Website owner: James Miller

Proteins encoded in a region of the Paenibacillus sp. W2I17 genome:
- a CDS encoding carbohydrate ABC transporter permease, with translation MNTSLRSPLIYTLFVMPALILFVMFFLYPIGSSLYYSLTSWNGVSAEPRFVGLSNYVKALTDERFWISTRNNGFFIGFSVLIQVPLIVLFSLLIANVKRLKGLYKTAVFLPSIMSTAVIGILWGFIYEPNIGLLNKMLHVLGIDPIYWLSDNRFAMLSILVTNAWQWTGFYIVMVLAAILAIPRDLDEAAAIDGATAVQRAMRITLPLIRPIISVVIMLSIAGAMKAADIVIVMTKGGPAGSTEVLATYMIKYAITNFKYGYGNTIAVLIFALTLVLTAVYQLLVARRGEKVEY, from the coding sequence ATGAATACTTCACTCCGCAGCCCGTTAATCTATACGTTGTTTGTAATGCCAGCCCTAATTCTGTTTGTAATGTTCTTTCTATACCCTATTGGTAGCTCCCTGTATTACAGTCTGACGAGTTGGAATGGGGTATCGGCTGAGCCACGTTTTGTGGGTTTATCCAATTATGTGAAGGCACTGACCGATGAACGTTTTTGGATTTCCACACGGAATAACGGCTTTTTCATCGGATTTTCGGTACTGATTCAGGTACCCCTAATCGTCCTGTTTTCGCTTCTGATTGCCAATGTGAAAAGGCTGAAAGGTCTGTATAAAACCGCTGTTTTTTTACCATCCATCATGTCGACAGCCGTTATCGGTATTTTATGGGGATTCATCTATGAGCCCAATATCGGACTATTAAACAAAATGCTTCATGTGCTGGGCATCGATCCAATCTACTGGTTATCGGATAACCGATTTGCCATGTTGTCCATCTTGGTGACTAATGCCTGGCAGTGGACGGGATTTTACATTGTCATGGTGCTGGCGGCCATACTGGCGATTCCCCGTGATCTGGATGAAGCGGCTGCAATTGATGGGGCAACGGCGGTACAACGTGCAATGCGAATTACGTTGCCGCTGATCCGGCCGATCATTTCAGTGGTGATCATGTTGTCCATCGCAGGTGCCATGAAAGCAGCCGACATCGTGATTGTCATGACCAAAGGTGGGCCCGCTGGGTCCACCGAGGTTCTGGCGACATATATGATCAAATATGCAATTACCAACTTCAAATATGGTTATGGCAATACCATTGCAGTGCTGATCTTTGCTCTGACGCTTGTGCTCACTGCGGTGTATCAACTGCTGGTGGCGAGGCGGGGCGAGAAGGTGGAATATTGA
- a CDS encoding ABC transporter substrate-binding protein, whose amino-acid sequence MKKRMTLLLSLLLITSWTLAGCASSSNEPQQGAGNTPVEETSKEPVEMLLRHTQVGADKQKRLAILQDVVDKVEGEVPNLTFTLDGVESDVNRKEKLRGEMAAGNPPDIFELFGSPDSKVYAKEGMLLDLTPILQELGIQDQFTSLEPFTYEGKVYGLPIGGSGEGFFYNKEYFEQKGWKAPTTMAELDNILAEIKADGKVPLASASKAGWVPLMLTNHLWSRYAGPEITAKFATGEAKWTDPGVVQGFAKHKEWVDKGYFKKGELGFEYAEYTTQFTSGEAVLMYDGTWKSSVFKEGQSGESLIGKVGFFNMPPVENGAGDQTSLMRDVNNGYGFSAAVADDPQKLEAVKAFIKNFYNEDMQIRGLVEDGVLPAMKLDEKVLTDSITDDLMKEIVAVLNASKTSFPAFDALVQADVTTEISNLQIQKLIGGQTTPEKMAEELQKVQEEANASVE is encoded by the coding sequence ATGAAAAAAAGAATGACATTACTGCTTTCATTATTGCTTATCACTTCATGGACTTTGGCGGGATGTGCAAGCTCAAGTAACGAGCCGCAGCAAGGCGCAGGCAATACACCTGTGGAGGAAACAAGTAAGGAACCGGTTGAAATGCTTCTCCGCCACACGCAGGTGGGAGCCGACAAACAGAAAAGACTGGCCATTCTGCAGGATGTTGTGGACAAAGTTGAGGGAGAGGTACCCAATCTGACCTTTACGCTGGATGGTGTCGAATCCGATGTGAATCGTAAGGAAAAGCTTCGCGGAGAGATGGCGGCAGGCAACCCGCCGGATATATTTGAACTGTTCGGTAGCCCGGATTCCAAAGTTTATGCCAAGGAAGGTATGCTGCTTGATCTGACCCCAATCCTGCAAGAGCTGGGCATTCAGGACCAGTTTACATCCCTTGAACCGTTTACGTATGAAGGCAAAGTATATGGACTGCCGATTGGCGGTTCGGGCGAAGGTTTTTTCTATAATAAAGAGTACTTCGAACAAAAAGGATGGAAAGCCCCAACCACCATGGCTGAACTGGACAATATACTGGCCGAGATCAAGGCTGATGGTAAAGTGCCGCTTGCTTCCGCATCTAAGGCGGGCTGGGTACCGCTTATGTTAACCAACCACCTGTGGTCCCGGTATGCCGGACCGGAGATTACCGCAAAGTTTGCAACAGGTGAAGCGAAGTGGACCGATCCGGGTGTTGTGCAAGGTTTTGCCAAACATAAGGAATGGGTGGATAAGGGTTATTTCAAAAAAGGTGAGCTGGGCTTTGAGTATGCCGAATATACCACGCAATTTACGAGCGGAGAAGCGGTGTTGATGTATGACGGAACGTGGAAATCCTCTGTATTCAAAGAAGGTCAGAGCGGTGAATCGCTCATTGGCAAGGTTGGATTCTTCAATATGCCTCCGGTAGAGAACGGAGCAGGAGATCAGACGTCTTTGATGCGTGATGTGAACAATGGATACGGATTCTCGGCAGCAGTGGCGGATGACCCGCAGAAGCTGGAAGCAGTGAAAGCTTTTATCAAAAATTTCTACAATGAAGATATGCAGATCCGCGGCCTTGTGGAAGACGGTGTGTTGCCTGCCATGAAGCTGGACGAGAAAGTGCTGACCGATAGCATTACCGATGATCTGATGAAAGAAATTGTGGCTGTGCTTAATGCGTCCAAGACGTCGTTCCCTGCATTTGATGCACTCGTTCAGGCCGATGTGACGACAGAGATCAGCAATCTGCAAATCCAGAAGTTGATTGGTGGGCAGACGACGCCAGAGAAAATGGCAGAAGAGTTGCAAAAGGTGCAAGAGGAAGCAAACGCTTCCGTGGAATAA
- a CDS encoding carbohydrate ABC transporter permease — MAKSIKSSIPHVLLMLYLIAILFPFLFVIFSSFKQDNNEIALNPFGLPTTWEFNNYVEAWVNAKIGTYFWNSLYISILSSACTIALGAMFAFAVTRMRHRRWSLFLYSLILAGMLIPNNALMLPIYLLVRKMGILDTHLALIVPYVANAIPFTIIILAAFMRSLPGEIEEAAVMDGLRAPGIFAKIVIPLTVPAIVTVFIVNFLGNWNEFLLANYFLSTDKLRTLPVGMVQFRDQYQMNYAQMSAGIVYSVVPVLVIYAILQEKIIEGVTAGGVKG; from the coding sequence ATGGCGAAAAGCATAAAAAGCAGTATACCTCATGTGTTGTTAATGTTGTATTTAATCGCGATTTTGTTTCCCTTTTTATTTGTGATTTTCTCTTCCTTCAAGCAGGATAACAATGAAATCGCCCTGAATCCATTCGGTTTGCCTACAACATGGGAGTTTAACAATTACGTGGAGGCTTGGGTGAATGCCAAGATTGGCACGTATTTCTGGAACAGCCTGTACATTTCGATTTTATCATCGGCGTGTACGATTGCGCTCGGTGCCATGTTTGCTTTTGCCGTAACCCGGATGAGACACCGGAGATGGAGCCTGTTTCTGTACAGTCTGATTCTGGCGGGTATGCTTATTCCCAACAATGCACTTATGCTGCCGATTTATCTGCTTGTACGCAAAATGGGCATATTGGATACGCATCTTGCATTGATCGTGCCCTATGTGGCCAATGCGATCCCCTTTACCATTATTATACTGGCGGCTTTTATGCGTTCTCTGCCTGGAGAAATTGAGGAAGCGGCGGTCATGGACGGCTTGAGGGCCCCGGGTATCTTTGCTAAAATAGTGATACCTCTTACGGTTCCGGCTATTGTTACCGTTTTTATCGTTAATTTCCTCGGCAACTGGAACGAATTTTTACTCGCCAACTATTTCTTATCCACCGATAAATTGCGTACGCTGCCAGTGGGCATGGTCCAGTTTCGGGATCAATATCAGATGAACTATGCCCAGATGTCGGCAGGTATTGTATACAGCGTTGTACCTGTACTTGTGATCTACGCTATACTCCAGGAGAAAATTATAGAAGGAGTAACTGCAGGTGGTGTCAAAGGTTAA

Q. How much do cars cost a person over his lifetime? Suppose a person buys his first car at the age of 20. He keeps it eight years and then sells it and buys another. He keeps the second car eight years and then sells it and buys another. And he does the same thing with the third car and fourth car, etc.. He keeps each car eight years then sells it and buys another. He does this all his life until he is 80 years old. How much have his cars cost him over his lifetime? A. We could answer this question by simply adding up our estimates of all the money the person would have spent on the cars over his lifetime. That is not what we are going to compute, however. We are going to try to also include the interest he has lost out on from all the money he has paid out on cars. A person can take either of two routes: 1. He can own a car 2. He can do without a car. It is his choice. Doing without a car has its drawbacks. And owning a car has its costs. A person could consciously say to himself when he is young, "I am not going to own cars. I am going to forgo the convenience of cars in my life and put all the money I would have spent on cars into an account and let it sit there and accumulate interest." Suppose a person did this. The money that accumulates in this account is the figure we are going to compute. It represents the loss the person has incurred by taking the route of owning cars. So we obtain the answer to our question by doing the following: we make the supposition that each time the person spends a certain amount of money on a car he instead puts that money into an account where it accumulates at some fixed interest rate (i.e. we take all his car related expenses as they occur over the years and put them into this account). We then ask how much money would be in the account after 60 years (when he was 80 years old). The problem thus reduces to that of computing the amount of an annuity stretched over 60 years. For the sake of simplicity let us assume that the person buys each car new and that each, when new, costs him $18700 (i.e. we assume no increase in car prices over the years, no inflation --- an admittedly unrealistic assumption). Below is a table titled "Estimated Cost of Operating a 1992 Chevrolet Caprice Station Wagon". We assume each car the person bought was a Chevrolet Caprice station wagon and use the cost estimates given in this table as the costs for each of the cars owned (with no adjustments for inflation). We thus generate a sequence of payments: 10280, 5534, 5346, 5297, 5532, 2015, 1992, 1927 8055, 5534, 5346, ... . . .... , 1927 8055, 5534, .... 8055, ... ...... .......... We feed these into a computer program that computes the amount of an annuity, supply it with an interest rate at which the money is assumed to accumulate, and it computes the answer. Let us assume the money accumulates at an annual interest rate of 6%. The answer for the value of the account at the end of 60 years? $2,590,583! Now most Americans have two cars, not one car. The husband and wife each have a car. How much are the cars in these two-car families costing them? If they always buy cars comparable in price to a Chevrolet station wagon one can see how much it really costs them. Suppose the person in the study we just did kept each car only six years instead of eight. What would the cost be then? Answer: $2,833,845. I am driving a 1979 Chevrolet station wagon that is 13 years old with a wholesale value of no more than $200 - $300. The total operating cost for it is around $1500 /year. Suppose a person only drove such cars all his life, incurring a driving cost of $1500 /year. Suppose he did this from age 20 to age 80. How much would it cost him assuming the money accumulated in the account at an interest rate of 6% ? The answer is $799,692. *********************************************************************** ESTIMATED COST OF OPERATING A 1992 CHEVROLET CAPRICE STATION WAGON Purchase price: $18700. Year Year-end Depreciation Tax Loan Repair Cost of wholesale payment costs Operation value _________________________________________________________________ 1 $15,025 $3675 $686 $3569 $0 $10280 2 11,825 3200 540 3569 100 5534 3 7700 4125 352 3569 100 5346 4 6625 1075 303 3569 100 5297 5 5200 1425 238 3569 400 5532 6 4150 1050 190 500 2015 7 3650 500 167 500 1992 8 2225 1425 102 500 1927 _________ Total 37923 Notes and assumptions. Insurance: $500 per year Gasoline: $750 per year Auto registration, county sticker, safety inspection, etc: $75 /yr Personal property tax rate: 4.57% Loan: $14,000 at 10% for 5 years Down payment: $4700 Year-end wholesale values: from Oct 92 bluebook Repair costs: based on the yearly repair costs for my own 1979 Chevrolet station wagon Cost of operation = Loan payment (principal + interest) + Tax + Repair costs + Insurance + Gasoline + Auto registration, county sticker, safety inspection, etc. Note. In this method of computing the cost of operation Depreciation Expense is not included in our formula. What we do is include all money we put into the car in a particular year. The car is sold at the end of the last year and the proceeds from it's sale (i.e. year-end wholesale value) are deducted from the down payment of the next car. This method does not give us an accurate figure for the cost of operation in a particular year but for the computation we are doing (summing costs over many years) it gives us a more accurate figure. Oct 1992 More from SolitaryRoad.com:
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